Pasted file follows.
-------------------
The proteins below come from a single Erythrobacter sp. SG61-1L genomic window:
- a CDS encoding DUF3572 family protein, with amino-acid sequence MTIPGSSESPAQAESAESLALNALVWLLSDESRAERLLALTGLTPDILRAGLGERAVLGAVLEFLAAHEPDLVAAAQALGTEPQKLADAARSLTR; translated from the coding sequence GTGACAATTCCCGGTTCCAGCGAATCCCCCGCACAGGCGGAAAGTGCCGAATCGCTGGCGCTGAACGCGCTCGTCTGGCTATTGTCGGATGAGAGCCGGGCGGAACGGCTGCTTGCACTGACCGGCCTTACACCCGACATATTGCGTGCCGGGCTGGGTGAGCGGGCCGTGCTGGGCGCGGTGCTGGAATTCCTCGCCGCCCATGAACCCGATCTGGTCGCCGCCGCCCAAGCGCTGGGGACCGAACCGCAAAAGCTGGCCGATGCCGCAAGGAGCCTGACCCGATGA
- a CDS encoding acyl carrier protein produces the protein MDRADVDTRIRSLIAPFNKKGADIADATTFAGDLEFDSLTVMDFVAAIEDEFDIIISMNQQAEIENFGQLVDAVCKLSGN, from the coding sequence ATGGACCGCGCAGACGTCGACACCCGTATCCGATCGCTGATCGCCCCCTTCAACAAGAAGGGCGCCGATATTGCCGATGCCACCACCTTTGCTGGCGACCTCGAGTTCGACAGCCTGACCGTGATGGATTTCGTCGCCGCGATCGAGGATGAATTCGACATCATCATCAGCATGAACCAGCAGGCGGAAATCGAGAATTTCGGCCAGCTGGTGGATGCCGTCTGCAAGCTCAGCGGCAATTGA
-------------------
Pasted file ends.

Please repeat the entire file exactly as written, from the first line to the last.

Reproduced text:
The proteins below come from a single Erythrobacter sp. SG61-1L genomic window:
- a CDS encoding DUF3572 family protein, with amino-acid sequence MTIPGSSESPAQAESAESLALNALVWLLSDESRAERLLALTGLTPDILRAGLGERAVLGAVLEFLAAHEPDLVAAAQALGTEPQKLADAARSLTR; translated from the coding sequence GTGACAATTCCCGGTTCCAGCGAATCCCCCGCACAGGCGGAAAGTGCCGAATCGCTGGCGCTGAACGCGCTCGTCTGGCTATTGTCGGATGAGAGCCGGGCGGAACGGCTGCTTGCACTGACCGGCCTTACACCCGACATATTGCGTGCCGGGCTGGGTGAGCGGGCCGTGCTGGGCGCGGTGCTGGAATTCCTCGCCGCCCATGAACCCGATCTGGTCGCCGCCGCCCAAGCGCTGGGGACCGAACCGCAAAAGCTGGCCGATGCCGCAAGGAGCCTGACCCGATGA
- a CDS encoding acyl carrier protein produces the protein MDRADVDTRIRSLIAPFNKKGADIADATTFAGDLEFDSLTVMDFVAAIEDEFDIIISMNQQAEIENFGQLVDAVCKLSGN, from the coding sequence ATGGACCGCGCAGACGTCGACACCCGTATCCGATCGCTGATCGCCCCCTTCAACAAGAAGGGCGCCGATATTGCCGATGCCACCACCTTTGCTGGCGACCTCGAGTTCGACAGCCTGACCGTGATGGATTTCGTCGCCGCGATCGAGGATGAATTCGACATCATCATCAGCATGAACCAGCAGGCGGAAATCGAGAATTTCGGCCAGCTGGTGGATGCCGTCTGCAAGCTCAGCGGCAATTGA